How Much Does the NCAA Make Off the Tournament?
For the NCAA, college sports’ governing body, Christmas comes in March. In fact, just call the 12 game days of the men’s NCAA Tournament the 12 days of Christmas.
That’s because it’s the season that keeps on giving for the NCAA, a billion-dollar organization that counts on the tournament, particularly its massive television contract, to pay the bills throughout the calendar year.
In the 2022 fiscal year, the organization took in revenues of $1.14 billion, according to USA Today, which reviewed the NCAA’s financial statement. That was down a touch from the record $1.16 billion in revenues in 2021, as reported Sportico. Of that amount, according to the business website, the NCAA can attribute more than 85% of that income to March Madness.
See more about the money behind March Madness.
TV Money Rules
The NCAA is a 67-game tournament featuring 68 teams from across the United States, from power conferences to small ones. Each game is televised, and the entire country gets to see all of the twists and turns, last-second miracle shots and, on occasion, David beating Goliath.
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It’s high drama, and broadcasters pay big money for the right to televise the games — and sell advertising to companies willing to dole out millions to spread their messages and share their products with fans.
In 2016, CBS and Turner Sports — the latter now a part of Warner Bros. Discovery — extended their contract to televise the tournament for another eight years. At the time, the existing contract had eight years remaining on it, meaning the broadcasters have locked up the television rights through 2032.
The existing contract — a 14-year deal signed in 2010 — pays the NCAA an average of about $770 million a year. When the new deal kicks in, that will rise to an average of $1.1 billion, the Associated Press reported.
Forty years ago, the TV revenue hit $16 million, Sportico reported. Adjusted for inflation, that’s $48.3 million in today’s money.
Other Tournament Revenue Streams
While TV rights fees for the NCAA Tournament are the cash cow, the organization also makes money through ticket sales from its 90 championship events across all sports and all levels, as well as corporate partnerships.
The NCAA has outsourced the exclusive rights to license “NCAA marks, tickets and taglines in commercial promotions” for its championships to CBS Sports and Turner Sports. Any business interested in becoming a corporate partner of the NCAA will negotiate with CBS and Turner. The two entities also can answer questions about advertising on NCAA.com and other digital platforms, according to the NCAA.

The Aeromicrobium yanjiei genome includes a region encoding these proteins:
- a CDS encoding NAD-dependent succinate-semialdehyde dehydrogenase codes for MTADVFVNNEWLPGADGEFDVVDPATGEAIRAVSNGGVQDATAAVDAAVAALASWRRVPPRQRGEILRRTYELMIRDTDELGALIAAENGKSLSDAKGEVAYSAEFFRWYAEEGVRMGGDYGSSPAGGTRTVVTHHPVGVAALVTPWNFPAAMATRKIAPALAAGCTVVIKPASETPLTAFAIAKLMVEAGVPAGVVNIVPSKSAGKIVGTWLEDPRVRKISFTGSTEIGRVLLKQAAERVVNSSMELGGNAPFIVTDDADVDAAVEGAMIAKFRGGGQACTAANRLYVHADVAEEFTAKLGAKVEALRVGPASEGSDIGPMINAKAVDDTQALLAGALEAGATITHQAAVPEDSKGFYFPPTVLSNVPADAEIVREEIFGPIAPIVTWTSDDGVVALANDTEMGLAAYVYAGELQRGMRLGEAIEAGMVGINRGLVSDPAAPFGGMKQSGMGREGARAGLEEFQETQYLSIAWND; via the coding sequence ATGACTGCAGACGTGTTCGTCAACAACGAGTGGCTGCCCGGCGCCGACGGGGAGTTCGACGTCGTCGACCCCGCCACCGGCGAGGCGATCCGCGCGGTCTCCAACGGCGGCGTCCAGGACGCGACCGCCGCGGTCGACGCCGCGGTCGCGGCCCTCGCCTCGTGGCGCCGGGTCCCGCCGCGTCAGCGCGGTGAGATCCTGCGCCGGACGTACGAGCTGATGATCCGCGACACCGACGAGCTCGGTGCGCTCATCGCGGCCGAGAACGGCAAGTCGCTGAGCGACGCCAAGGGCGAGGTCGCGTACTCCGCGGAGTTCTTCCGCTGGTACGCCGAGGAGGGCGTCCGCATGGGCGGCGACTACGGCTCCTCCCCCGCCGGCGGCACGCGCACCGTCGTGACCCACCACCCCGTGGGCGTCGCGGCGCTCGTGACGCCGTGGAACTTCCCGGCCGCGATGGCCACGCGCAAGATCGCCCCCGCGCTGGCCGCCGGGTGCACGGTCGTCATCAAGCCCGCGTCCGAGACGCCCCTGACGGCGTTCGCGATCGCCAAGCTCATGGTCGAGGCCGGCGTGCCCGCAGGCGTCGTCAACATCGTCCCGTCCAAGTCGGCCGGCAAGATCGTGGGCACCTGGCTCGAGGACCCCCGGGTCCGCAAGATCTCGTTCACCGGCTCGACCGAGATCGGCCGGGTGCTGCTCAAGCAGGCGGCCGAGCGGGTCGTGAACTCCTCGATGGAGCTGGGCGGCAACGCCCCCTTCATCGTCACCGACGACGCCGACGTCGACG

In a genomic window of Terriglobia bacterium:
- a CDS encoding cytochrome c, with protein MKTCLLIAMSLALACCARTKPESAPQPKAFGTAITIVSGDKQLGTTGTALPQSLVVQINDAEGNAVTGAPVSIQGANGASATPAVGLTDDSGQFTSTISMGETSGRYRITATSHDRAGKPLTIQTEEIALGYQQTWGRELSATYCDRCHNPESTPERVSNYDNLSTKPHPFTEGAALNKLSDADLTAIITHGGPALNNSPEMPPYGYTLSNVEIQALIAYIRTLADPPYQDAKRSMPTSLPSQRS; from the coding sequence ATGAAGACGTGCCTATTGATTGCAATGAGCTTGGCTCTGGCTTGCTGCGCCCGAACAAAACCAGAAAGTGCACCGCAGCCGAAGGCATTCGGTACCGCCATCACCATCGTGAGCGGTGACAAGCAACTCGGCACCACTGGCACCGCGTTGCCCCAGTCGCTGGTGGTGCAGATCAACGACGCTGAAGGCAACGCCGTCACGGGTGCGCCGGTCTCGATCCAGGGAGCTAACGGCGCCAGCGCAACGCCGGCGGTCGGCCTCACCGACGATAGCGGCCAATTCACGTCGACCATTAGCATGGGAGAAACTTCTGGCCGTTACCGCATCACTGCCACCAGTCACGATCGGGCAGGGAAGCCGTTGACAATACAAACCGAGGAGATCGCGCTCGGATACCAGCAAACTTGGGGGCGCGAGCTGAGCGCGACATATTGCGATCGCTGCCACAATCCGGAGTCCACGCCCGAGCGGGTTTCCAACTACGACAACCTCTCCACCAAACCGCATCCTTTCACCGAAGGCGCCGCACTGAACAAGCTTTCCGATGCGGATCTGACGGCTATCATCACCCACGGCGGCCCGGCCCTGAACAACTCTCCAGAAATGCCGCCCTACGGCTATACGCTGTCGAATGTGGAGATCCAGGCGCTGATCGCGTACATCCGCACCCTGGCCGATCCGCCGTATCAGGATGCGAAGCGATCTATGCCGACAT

How Does the NCAA Spend the Tournament Money?
Since the tournament money makes up the bulk of the NCAA’s income, it pays to keep the organization’s share of college sports running, sharing the wealth across the Division I, II and III levels. The NCAA dishes out its revenues to support member schools, conferences and student-athletes at all levels.
About 60% goes back the member schools, Sportico reported.
The NCAA distributes its money this way:
- Sports sponsorship and scholarship funds
- Division I basketball performance fund
- Division I championships
- Student assistance fund
- Student-athlete services and championship support
- Division I equal conference fund
- Academic enhancement and performance fund
- Division II programs and services
- Membership support services
- Division III programs and services
- Division I conference grants
- Education programs
- Supplemental Division I distribution
Funds also are put toward administrative costs, as well as other NCAA expenses, such as legal services and insurance.
The NCAA holds 90 championship events annually, and only five of them (all in Division I) generate enough money to pay the costs of the event: men’s basketball, men’s ice hockey, men’s lacrosse, wrestling and baseball.
Where’s the Football Money?
Surprisingly, the NCAA budget is built on basketball, not football. That’s because the College Football Playoff, which operates independently from the NCAA, negotiates the television contract for the college football semifinals and final.
While the current College Football Playoff involves four teams, it’s expanding to 12 teams by 2026. And Front Office Sports estimated the television package for the enhanced playoff could dwarf the NCAA Tournament contract and reach more than $2 billion per year.
Now, the College Football Playoff deal with ESPN is a reported $470 million a year. A bidding war between networks undoubtedly looms.
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